This is a second guest post by Kelly Tooker, Master Gardener and environmental educator. There are lots of misconceptions about what organic actually means, and the USDA doesn’t seem to offer a tidy one page summary for the intelligent lay person. That’s where Kelly comes in. She breaks down what you’re getting when you buy organic — and what you’re not.
The National Organic Program
What is ORGANIC?
The term “organic” simply means that something is or was once living.
The term “Organic” is used in marketing and manufacturing to describe the way in which agricultural products are produced, processed and certified to meet consistent national standards. These standards are regulated under the Organic Foods Production Act (OFPA) of 1990. Organic production is a system that is managed in accordance with the OFPA and regulations in Title 7, Part 205 of the Code of Federal Regulations.
What is the most common misconception?
Organic means no pesticides. False
Organic means that the product certified to the USDA standards as being produced and processed using methods that integrated cultural, biological and mechanical practices (see article on IPM) that foster the cycling of resources, promote ecological balance and conserve biodiversity.
Organic crops. The USDA organic seal verifies that irradiation, sewage sludge, synthetic fertilizers, prohibited pesticides, and genetically modified organisms were not used.
Organic livestock. The USDA organic seal verifies that producers met animal health and welfare standards, did not use antibiotics or growth hormones, used 100% organic feed, and provided animals with access to the outdoors.
How does the label work?
To use the term Organic and apply the USDA Organic seal at least 95% of the ingredients must be produced organically under the law. Any remaining ingredients must consist of non-agricultural substances.
Who has to follow the law?
Operations whose gross income from organic sales totals $5,000 or more.
So, what does this mean to me as a consumer?
Well, this is marketing. You are a consumer. There is a growing body of consumers who are concerned about the way their food is produced and processed. Learn more about each company you support, you vote with your dollar.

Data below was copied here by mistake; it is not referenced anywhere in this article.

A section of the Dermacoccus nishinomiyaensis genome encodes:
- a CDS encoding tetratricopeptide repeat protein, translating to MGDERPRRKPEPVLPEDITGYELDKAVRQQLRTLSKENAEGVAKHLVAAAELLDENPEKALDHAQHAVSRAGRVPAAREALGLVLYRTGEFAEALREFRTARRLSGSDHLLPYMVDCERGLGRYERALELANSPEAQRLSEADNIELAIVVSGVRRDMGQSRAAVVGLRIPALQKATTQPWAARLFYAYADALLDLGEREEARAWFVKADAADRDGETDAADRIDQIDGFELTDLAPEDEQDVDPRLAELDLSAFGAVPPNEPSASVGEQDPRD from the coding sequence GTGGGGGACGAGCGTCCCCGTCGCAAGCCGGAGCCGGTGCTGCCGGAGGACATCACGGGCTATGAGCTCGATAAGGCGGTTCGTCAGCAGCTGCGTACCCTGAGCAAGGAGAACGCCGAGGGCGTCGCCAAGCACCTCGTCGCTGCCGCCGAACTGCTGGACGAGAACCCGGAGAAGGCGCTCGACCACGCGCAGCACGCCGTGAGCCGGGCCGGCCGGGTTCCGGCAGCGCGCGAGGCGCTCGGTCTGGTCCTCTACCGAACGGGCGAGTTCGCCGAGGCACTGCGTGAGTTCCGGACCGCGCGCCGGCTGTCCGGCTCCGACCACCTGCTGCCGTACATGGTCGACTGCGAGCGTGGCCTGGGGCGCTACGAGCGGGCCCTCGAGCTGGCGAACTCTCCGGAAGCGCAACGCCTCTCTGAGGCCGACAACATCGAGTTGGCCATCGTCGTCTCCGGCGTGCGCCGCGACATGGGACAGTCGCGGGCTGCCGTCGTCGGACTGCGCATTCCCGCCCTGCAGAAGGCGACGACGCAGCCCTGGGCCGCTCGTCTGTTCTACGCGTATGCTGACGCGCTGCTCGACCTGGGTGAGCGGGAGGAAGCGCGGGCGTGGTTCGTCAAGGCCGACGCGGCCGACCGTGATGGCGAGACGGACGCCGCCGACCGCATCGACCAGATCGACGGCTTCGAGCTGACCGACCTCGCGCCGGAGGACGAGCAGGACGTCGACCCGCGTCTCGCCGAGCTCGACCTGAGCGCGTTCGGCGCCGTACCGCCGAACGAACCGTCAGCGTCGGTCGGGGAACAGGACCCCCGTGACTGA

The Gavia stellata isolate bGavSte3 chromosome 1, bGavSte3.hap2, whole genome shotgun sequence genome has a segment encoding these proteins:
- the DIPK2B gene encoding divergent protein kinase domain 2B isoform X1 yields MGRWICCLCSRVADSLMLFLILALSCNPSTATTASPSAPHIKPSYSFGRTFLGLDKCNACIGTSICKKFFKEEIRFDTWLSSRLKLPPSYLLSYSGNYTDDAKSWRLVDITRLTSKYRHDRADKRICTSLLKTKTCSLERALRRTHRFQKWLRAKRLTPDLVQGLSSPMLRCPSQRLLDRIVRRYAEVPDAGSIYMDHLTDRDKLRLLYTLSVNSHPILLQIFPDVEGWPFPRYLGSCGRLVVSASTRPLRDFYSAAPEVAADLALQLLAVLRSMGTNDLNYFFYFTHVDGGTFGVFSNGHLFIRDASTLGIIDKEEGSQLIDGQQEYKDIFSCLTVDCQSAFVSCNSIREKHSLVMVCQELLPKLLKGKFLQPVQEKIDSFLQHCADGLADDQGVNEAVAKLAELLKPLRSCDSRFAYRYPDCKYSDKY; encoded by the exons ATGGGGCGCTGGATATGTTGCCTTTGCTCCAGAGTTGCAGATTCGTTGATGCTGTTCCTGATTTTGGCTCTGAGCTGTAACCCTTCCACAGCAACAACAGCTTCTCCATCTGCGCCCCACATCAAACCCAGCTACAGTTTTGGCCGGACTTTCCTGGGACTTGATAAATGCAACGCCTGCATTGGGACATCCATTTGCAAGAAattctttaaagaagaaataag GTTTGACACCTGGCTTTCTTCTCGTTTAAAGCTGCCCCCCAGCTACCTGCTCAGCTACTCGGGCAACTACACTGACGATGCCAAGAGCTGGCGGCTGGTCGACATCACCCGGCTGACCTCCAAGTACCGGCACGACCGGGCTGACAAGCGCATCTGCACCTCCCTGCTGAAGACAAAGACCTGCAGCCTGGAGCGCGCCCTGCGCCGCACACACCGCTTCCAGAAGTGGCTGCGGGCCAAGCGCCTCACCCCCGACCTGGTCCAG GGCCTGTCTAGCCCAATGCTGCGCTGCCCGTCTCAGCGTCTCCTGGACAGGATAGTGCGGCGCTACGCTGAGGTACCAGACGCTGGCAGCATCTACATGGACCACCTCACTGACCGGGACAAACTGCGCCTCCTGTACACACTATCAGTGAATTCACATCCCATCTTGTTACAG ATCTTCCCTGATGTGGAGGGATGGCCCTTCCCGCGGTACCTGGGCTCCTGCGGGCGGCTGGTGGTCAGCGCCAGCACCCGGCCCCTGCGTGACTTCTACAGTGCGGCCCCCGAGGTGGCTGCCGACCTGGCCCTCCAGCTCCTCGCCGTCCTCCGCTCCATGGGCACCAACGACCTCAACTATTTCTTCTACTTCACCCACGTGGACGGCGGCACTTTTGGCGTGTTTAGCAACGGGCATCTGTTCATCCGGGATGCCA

Your local farmer at the Farmer’s Market or CSA may not be able to afford certification. But they may meet your consumer demand for no pesticide use. Talk to your local farmer and learn about his practices.
The program states “no prohibited pesticides.” It does not identify which are prohibited and whether or not these are synthetic or natural (derived from plant, animal or mineral). Certification is site-specific.
Learn how commercial farming works. It is a business. They are trying to make a profit.
Is Organic the same as non-GMO?
No, but that’s a whole other big topic which I would like to address separately because so many people get the terms confused. I will post information on genetically modified organisms (GMO) on Kelsgardenjournal.com. As you read above, the current Organic labeling program certifies that [known] genetically modified organisms were not used in organic crops.
Do I buy organic?
Yes, I selectively vote with my dollars.
Further, I support my local farmer. I strive to eat local and seasonally. I produce as much of my own food as I can. I have not eaten fast food in over 15 years (except Chipotle). I am brand loyal to companies that I see making a difference.
How much of your food is certified organic? Would you buy non-certified local produce if you knew it was grown without pesticides?
About the author:
Kel is a Master Gardener, Master Composter/ Recycler, and Naturally Beautiful Backyards Host Gardener. She has lived in USDA Zone 8 (Western Garden Zone 6) for most of her life and just recently relocated to Zone 5!
Kel began gardening in 2004. Her first gardening project was to establish a butterfly habitat garden and multi-use space for a young family. Her next project was the development of an urban pollinator habitat and a 10 month edible garden. Future entries will chronicle a 7,000 sq ft lot in a historical district.
Kel continues to pursue educational opportunities and holds an Organic Gardening certificate from OSU Extension. She has worked as an environmental educator in a range of positions including curriculum development and career & technical training at the high school level. She writes about a wide range of environmental topics.
Photo by USDAgov